DNA and race

Louis Proyect lnp3 at panix.com
Fri Jul 11 08:04:41 MDT 2003


NY Times, July 11, 2003
OP-ED COLUMNIST
Is Race Real?
By NICHOLAS D. KRISTOF

OXFORD, England

I had my DNA examined by a prominent genetic specialist here, and what
do you know! It turns out I'm African-American.

The mitochondria in my cells show that I'm descended from a matriarch
who lived in Africa, possibly in present-day Ethiopia or Kenya.

O.K., this was 70,000 years ago, and she seems to be a common ancestor
of all Asians as well as all Caucasians. Still, these kinds of DNA
analyses illuminate the raging scientific debate about whether there is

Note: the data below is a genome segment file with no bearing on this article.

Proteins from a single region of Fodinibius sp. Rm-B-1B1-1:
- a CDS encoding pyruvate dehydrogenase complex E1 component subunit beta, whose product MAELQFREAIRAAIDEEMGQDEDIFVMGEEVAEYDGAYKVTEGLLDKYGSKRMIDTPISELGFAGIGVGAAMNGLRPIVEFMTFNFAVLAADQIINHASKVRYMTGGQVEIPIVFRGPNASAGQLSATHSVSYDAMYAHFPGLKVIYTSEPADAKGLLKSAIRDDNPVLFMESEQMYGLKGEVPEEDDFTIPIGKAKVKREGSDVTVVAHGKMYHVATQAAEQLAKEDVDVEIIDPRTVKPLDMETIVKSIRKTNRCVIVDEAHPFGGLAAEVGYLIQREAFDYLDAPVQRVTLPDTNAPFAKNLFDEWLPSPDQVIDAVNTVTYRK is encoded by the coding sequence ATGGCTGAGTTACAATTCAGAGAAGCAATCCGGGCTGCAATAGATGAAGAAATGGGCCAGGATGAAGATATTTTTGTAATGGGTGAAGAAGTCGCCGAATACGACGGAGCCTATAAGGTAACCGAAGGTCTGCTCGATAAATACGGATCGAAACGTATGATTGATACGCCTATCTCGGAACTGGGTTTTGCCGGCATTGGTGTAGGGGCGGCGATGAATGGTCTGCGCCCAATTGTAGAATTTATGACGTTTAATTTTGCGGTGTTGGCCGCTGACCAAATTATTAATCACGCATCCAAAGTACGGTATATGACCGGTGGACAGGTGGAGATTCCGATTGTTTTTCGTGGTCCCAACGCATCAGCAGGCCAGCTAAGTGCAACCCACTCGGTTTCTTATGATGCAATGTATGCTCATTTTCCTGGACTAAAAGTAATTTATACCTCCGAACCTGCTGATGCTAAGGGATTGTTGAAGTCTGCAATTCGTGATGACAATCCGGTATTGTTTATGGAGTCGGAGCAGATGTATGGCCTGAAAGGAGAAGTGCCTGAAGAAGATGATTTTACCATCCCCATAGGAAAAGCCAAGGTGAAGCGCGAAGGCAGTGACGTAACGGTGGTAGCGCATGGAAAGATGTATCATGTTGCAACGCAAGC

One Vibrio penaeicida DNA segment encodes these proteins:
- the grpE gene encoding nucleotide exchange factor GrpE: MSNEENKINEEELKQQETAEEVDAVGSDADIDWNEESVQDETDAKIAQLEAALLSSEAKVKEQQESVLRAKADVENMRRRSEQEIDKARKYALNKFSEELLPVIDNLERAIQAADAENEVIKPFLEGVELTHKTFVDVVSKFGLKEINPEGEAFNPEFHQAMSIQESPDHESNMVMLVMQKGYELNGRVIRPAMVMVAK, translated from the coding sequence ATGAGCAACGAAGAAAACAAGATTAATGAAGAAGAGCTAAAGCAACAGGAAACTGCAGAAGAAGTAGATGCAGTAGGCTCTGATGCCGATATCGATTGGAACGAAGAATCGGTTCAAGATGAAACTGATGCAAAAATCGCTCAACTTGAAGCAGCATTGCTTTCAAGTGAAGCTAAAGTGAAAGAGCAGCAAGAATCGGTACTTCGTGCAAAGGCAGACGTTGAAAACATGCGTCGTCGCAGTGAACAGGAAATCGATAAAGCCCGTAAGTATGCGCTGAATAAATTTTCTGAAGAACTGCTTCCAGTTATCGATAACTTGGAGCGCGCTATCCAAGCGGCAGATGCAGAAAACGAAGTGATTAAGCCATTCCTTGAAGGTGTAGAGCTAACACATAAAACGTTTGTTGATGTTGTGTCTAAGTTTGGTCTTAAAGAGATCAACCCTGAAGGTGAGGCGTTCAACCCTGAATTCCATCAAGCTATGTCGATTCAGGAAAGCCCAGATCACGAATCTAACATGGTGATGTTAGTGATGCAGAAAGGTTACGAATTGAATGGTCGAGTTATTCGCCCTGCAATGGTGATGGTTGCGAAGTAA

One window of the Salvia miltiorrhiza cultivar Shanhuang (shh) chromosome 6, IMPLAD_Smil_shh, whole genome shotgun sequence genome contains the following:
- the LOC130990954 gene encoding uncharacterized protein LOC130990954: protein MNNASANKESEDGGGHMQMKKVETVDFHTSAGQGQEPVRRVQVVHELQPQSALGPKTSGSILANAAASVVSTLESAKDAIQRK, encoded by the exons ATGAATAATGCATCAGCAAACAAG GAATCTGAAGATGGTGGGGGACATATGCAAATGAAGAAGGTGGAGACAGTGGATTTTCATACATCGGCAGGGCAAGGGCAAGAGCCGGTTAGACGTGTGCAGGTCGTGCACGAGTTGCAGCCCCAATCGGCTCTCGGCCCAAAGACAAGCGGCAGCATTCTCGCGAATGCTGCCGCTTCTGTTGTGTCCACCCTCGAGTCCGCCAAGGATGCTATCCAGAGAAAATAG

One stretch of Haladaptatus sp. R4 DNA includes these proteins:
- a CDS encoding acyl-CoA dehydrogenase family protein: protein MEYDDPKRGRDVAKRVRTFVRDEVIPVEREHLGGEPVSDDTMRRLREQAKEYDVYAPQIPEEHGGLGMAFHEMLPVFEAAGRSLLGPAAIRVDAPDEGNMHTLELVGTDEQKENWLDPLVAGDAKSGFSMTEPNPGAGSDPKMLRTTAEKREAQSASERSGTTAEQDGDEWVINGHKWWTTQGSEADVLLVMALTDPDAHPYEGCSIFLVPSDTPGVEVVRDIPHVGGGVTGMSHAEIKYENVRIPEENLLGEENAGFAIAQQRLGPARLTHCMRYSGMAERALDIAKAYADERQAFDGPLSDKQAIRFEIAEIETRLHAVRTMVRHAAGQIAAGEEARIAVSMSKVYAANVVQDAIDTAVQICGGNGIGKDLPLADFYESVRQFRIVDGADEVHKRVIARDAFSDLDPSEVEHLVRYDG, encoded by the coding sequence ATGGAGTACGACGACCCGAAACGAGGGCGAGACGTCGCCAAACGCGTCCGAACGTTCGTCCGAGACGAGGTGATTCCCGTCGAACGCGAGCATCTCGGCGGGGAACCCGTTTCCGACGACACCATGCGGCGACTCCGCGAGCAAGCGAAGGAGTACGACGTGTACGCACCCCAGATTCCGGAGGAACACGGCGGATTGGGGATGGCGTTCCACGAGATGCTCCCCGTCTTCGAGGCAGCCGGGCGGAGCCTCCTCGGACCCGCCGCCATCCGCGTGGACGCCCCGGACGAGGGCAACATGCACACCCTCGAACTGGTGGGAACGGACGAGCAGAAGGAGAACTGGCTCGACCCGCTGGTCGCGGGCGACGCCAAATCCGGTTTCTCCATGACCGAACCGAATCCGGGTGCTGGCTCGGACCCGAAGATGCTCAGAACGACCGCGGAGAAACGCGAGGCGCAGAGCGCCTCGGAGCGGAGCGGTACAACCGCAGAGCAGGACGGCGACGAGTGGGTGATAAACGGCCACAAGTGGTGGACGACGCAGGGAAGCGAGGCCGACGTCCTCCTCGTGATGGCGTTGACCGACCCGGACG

anything real to the notion of race.

"There's no genetic basis for any kind of rigid ethnic or racial
classification at all," said Bryan Sykes, the Oxford geneticist and
author of "The Seven Daughters of Eve." "I'm always asked is there Greek
DNA or an Italian gene, but, of course, there isn't. . . . We're very
closely related."

Likewise, The New England Journal of Medicine once editorialized bluntly
that "race is biologically meaningless."

Take me. Dr. Sykes looked at a sequence of my mitochondrial DNA to place
me on a kind of global family tree. It would have been nice to learn
that my ancestors hailed from a village on Loch Ness, but ancestry can
almost never be pegged that precisely, and I appear to be a mongrel. One
of my variants, for example, is scattered among people in Finland,
Poland, Armenia, the Netherlands, Scotland, Israel, Germany and Norway.

full: http://www.nytimes.com/2003/07/11/opinion/11KRIS.html


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